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Bavarian Weizen

I brewed up a Bavarian Wheat beer on Saturday. A Bavarian wheat is a beer that ought to be strong in the banana and fruity esters (along with some clovey and vanilla phenolics) given off by the particular yeast strain used to make it (which, in this case, was Wyeast’s Bavarian Wheat yeast (Wyeast 3638).

I got somewhat poor efficiency with this batch (getting a gravity of about 1.040 instead of 1.048), perhaps because I did this batch brew-in-a-bag or, more likely, because of the less-than-optimal grain crush on both the wheat and the pilsner malt I used. Oddly enough, it’s pretty rare I actually have the house so cool that it’s optimal for ale brewing, and funnily enough, I was hoping it’d be warmer for this batch. (So the banana may be a bit understated. If so, I’ll try with this yeast again in the spring.) I haven’t decided whether to boil up a little more dry malt extract to bring the beer up to 4.5% ABV, or just let it land at what will probably be a lighter~ 4.0%.

The grains I used were mostly wheat (hence the brew-in-a-bag approach) and a little pilsner, plus some dried malt extract, and I hopped it lightly with Cascade just because I had some, even if it’s a bit out of style. The exact recipe is here.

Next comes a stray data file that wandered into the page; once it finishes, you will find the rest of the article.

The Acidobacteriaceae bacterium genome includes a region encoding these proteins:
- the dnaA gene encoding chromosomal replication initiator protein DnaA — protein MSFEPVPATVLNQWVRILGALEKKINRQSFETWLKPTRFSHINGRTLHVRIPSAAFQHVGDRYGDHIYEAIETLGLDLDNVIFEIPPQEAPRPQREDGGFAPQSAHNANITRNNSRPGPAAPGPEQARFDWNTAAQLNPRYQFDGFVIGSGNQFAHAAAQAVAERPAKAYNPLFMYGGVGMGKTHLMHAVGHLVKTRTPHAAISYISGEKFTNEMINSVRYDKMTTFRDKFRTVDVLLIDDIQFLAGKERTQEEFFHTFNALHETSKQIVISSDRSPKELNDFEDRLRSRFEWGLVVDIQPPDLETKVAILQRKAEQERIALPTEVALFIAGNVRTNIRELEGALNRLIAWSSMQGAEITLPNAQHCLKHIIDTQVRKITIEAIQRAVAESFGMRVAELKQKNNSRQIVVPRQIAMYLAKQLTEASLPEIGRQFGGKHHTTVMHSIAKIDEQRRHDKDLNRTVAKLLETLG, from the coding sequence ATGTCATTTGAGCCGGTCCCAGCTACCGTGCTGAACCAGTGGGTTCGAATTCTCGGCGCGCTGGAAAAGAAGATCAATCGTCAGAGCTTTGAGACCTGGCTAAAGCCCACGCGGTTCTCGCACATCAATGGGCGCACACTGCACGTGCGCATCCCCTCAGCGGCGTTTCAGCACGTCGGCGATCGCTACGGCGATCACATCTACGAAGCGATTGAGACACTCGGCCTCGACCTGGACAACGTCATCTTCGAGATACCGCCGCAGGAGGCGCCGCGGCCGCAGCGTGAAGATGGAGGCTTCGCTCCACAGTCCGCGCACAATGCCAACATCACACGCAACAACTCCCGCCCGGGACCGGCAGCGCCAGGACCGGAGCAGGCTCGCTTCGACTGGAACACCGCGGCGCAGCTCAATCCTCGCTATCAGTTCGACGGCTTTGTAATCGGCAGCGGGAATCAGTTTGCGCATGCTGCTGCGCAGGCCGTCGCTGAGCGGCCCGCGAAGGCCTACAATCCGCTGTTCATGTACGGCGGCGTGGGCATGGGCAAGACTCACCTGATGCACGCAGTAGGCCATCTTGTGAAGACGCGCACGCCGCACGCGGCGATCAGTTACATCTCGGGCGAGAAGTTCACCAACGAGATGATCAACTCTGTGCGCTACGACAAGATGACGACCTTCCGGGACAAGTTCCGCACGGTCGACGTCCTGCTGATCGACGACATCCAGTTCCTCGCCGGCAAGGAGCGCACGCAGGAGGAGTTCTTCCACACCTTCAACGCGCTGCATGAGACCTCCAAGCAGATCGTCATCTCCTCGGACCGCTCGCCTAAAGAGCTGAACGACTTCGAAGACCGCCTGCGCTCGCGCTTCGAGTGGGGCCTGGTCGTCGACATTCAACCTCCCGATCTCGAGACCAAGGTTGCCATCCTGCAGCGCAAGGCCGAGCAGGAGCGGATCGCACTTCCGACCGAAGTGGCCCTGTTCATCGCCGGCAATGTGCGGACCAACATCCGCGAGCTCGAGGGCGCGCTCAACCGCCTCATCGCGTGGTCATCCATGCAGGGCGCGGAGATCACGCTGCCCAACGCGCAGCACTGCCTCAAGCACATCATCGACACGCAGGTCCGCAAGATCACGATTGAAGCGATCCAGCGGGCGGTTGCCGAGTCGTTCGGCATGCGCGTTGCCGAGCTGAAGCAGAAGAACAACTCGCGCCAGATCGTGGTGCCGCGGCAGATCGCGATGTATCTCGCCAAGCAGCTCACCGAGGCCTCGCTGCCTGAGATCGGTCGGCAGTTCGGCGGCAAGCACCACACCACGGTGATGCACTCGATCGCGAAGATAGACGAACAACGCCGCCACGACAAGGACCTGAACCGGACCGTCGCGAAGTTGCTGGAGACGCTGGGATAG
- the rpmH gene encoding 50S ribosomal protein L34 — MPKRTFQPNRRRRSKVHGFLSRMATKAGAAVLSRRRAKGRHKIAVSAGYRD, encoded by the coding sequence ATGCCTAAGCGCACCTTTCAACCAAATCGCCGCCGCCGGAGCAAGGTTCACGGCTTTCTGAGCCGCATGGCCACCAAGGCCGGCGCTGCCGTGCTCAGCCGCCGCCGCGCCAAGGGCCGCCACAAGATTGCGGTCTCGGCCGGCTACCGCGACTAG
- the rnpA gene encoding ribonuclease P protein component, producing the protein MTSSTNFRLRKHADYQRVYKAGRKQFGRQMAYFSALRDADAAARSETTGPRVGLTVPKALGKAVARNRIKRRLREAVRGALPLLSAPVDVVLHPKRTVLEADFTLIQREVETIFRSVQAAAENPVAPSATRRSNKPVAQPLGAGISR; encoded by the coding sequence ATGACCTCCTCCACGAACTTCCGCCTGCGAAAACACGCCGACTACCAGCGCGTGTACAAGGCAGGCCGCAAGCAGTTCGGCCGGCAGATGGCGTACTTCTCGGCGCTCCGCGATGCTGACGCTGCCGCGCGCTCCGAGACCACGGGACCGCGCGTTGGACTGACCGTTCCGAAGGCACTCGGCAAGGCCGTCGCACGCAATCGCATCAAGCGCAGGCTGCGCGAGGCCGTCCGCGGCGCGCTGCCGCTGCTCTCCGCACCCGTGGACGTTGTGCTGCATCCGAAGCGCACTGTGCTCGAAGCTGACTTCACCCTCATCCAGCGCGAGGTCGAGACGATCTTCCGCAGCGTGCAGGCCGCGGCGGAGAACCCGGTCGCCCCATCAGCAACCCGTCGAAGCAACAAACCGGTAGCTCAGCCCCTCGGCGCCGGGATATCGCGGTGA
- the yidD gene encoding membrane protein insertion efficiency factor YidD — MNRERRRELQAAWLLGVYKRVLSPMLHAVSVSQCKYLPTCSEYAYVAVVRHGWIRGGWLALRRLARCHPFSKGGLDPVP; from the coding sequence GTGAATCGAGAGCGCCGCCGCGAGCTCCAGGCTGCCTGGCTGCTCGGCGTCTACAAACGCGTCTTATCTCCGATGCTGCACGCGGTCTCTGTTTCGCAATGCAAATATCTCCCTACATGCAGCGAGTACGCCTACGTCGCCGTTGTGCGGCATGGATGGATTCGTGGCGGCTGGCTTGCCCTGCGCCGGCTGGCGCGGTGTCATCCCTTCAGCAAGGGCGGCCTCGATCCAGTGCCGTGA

Otherwise, though, the brewday went pretty smoothly. Very few issues and problems, and while the yeast took some time to take off, it’s now bubbling away pretty steadily. (Which is a nice thing, because this was the first time I had a yeast smack pack malfunction: somehow, the yeast baggie inside the smack pack didn’t break (or maybe didn’t break much) when I hit it, and so I ended up pitching  a bunch of yeast nutrient first, and then realizing the yeast baggie was still intact in the smack pack, bursting it, and pitching that. Well, some of that–the rest ended up on the floor, argh.

But it’s fermenting now, and that’s all that matters, I guess. The aroma coming out of the airlock is vaguely sweet, but also somewhat fruity, so I am hoping some of those same compounds are also hanging around and getting locked into the beer flavor.

This batch is one of the beers I’ll be donating to the fundraiser we’re doing down in Bundang for the Red Cross fund for Japan. (I’ll also be donating a keg of Saison, assuming I can get both kegs to Bundang.) I’ll reserve some of the yeast when I keg it, for a second try at the style when it’s a little warmer, to see how fermentation temperature affects the final outcome.

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